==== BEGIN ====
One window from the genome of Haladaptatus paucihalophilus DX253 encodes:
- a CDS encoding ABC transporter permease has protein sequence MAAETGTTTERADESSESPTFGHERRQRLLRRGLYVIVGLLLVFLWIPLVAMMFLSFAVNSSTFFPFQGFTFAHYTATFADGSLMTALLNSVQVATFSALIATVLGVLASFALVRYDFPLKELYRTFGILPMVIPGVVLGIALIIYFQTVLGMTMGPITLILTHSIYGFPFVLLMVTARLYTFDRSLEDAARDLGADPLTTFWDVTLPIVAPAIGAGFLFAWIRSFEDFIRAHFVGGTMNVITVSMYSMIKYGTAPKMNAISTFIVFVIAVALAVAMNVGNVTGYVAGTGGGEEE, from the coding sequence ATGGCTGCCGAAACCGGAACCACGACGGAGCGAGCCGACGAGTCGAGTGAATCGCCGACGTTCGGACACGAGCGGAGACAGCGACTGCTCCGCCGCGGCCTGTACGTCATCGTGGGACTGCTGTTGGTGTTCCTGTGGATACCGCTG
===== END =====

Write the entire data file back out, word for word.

One window from the genome of Haladaptatus paucihalophilus DX253 encodes:
- a CDS encoding ABC transporter permease has protein sequence MAAETGTTTERADESSESPTFGHERRQRLLRRGLYVIVGLLLVFLWIPLVAMMFLSFAVNSSTFFPFQGFTFAHYTATFADGSLMTALLNSVQVATFSALIATVLGVLASFALVRYDFPLKELYRTFGILPMVIPGVVLGIALIIYFQTVLGMTMGPITLILTHSIYGFPFVLLMVTARLYTFDRSLEDAARDLGADPLTTFWDVTLPIVAPAIGAGFLFAWIRSFEDFIRAHFVGGTMNVITVSMYSMIKYGTAPKMNAISTFIVFVIAVALAVAMNVGNVTGYVAGTGGGEEE, from the coding sequence ATGGCTGCCGAAACCGGAACCACGACGGAGCGAGCCGACGAGTCGAGTGAATCGCCGACGTTCGGACACGAGCGGAGACAGCGACTGCTCCGCCGCGGCCTGTACGTCATCGTGGGACTGCTGTTGGTGTTCCTGTGGATACCGCTG